In honor of TCM and their “Summer Under the Stars” series, we launch our companion series, Summer Madness. The series will spotlight the achievements and films of one Black actor, daily throughout the month of August.
Francine Everett (born Franciene Williamson, April 13, 1915 – May 27, 1999) was an African-American actress and singer who is best known for her performances in race films, independently produced motion pictures with all-black casts that were created exclusively for distribution to cinemas that catered to African-American audiences.
Although never given accolades parallel to her contemporaries in mainstream films, Francine Everett’s unyielding determination to epitomize African American women in a quintessential fashion defines her importance in black film nostalgia.
She married Booker Everett in 1933 when she was 18. This marriage was dissolved, and she later married actor Rex Ingram. They divorced three years later in 1939. She studied and acted with the Federal Theater in Harlem, which was sponsored by the Works Progress Administration.
Among Everett’s starring roles were the films Paradise in Harlem (1939), Keep Punching (1939) co-starring Canada Lee and Dooley Wilson, Big Timers (1945) co-starring Moms Mabley and Stepin Fetchit, Tall, Tan and Terrific (1946) with Mantan Moreland and Dots Johnson, and Dirty Gertie from Harlem U.S.A. (1946), directed by Spencer Williams.
Everett appeared as a singer in more than 50 short musical films that were produced in the 1940s, notably Ebony on Parade (1947), which co-starred Dorothy Dandridge, Cab Calloway and the Count Basie band. She also worked as a model in print advertisements for clothing and cosmetics.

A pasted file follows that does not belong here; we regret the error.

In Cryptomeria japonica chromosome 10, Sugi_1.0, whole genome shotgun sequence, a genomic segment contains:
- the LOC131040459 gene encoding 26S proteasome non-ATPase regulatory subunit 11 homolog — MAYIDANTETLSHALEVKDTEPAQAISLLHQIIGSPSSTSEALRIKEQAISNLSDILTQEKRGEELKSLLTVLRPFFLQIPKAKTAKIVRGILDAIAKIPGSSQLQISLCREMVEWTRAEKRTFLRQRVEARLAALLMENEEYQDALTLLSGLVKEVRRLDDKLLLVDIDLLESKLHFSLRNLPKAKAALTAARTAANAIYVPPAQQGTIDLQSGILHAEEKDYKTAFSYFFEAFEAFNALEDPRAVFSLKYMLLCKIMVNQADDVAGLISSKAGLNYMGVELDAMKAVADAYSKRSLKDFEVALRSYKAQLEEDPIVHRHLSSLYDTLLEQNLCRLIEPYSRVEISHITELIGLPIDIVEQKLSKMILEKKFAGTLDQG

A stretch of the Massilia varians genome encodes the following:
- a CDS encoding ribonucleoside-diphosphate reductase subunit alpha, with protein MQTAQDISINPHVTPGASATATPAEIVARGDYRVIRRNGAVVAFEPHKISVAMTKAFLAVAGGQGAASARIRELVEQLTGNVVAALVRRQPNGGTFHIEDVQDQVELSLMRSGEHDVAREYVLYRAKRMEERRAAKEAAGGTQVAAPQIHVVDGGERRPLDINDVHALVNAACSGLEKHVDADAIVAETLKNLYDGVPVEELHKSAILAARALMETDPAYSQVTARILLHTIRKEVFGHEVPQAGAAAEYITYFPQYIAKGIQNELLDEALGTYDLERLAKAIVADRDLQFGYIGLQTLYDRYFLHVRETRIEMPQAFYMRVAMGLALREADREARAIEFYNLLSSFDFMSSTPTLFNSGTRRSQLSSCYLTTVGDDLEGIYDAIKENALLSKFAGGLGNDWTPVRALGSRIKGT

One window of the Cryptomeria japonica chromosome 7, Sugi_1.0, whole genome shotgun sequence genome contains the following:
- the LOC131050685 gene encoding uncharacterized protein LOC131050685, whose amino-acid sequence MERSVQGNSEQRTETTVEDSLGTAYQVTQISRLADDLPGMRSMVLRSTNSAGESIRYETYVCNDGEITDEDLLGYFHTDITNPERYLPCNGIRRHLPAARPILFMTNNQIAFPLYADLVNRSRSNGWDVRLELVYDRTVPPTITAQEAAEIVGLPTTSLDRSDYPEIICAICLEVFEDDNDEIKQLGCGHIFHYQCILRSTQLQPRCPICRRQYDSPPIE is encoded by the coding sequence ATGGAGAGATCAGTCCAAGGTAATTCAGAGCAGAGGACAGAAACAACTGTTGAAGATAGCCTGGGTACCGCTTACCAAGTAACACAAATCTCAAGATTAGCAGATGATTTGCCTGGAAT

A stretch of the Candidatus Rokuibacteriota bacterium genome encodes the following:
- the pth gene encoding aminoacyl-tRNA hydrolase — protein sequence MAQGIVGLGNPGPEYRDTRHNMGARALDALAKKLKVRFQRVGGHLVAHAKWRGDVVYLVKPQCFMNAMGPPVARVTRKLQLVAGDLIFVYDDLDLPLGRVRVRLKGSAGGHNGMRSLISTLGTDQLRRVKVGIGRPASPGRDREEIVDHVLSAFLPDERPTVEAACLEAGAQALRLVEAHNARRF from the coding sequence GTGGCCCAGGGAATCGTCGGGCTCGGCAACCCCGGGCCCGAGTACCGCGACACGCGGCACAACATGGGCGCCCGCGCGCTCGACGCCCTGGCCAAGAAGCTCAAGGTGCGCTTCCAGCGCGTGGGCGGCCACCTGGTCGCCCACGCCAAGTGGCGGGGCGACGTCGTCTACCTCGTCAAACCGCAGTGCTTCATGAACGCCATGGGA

Everett’s association with Hollywood was brief and desultory. She first arrived in Hollywood in the mid-1930s with husband Rex Ingram, but refused to accept racially demeaning stereotypical roles. After starring in Dirty Gertie from Harlem U.S.A., she had bit parts in two Hollywood films: Lost Boundaries (1949) and Sidney Poitier’s first film, No Way Out (1950).
At the height of her career, Everett was dubbed “the most beautiful woman in Harlem” by columnist Billy Rowe in The Amsterdam News, a black-owned newspaper in New York City. Looking back at her career, filmmaker William Greaves commented: “She would have been a superstar in Hollywood were it not for the apartheid climate in America and the movie industry at the time.”
Everett died at a nursing home in The Bronx, New York, aged 84, on May 27, 1999. #SummerMadness #Everett
Paradise in Harlem (’39)
Dirty Gertie From Harlem, U.S.A. (’46)
Tall, Tan and Terrific (’46)